Legislators demand answers from EDD, Bank of America over unemployment cases

An assembly subcommittee overseeing the Employment Development Department, got an earful when EDD went so far as to claim that its old backlog has been cleared up. And Bank of America said, any problems with cancelled EDD EBT cards is basically the EDD's fault.

So, the search for the truth remains elusive.                                

A letter to Bank of America's CEO, written by San Francisco Assemblyman Phil Ting and countersigned by 58 other Senate and Assembly members, is at the root of the Budget Subcommittee where B of A was called on the carpet.

These are not just legislators anymore. "All state representatives and senators have become unemployment experts this year because they've heard from so many of their constituents about what's going on," said  Michelle Evermore of the National Employment Law Project. The legislators want answers from both the EDD and Bank of America.

The EDD claimed that all of the one million plus backlogged cases is now cleared, but the EDD's website says the backlog is 941,000; apparently a whole new backlog.

There was a lot of finger pointing at EDD, Bank of America the Trump administration and even claimants who EDD said failed to keep updating their status with EDD.

Bank of America, citing fraud, said it has done nothing wrong in freezing EBT cards to hundreds of thousands.

"We continue to work to unfreezing the legitimate claimants in that pool. Beyond that, I really have nothing to add," said Bank of America executive Faiz Ahmed. When pushed, the bank executive said it has added thousands of call center employees giving callers an average wait time of one minute.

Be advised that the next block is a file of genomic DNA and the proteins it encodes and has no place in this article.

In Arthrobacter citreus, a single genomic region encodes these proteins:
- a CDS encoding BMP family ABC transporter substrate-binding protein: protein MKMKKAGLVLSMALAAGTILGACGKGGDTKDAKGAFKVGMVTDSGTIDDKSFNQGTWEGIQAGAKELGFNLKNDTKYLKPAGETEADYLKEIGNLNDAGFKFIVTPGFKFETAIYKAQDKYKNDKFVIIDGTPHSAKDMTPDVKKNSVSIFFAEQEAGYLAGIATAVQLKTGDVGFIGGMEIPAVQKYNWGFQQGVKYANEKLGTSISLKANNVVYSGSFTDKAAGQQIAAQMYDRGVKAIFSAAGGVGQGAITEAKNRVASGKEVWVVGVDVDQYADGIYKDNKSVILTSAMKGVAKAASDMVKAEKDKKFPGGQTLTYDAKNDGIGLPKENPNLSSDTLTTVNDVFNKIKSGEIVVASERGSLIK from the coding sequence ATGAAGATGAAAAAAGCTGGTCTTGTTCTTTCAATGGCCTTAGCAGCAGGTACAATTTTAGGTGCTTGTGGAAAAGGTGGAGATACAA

"That absolutely has not been my experience with my constituents," said Assemblyman Phil Ting, (D) San Francisco. 

Back in the real world, one can feel the anger and despair from those cut off and sometimes cleaned out by the EDD and its agent, Bank of America.

"Bank of America told me we will not be responsible for the money that was taken out of my account," said unemployed EDD claimant JR Solorzano who added, "They took out around like $8,000 from my account. EDD keeps telling me that they don't have nothing to do with it; that that's all Bank of America."

Ariel Sides was flat cut off in July over ID issues and began the arduous task of trying to prove to EDD she was not a fraudster.

"I sent in my ID verification documents a total of six times, twice by certified mail," said Ms. Sides. Six months later, she was restored, but at $170 a week less with no reason given. "I've called Gavin Newsom's office. I've been hung up on by both EDD and the Governor's office. It's just unacceptable," said Sides.

This will likely have political consequences. "So, there are a lot of people organizing in California around this and the more people you have working with you to get something, the easier it is to get it," said the National Employment Law Project’s Evermore. 

Those groups often result in higher political activity, often aimed at public officials for not delivering benefits in a timely manner.

Claimant Solorzano sees it this way, "They're actually just like playing with everybody's money, emotions, feelings, like problems, everything." 

What is clear: the EDD remains badly broken, B of A basically points the finger at EDD and the beat and the backlog goes on.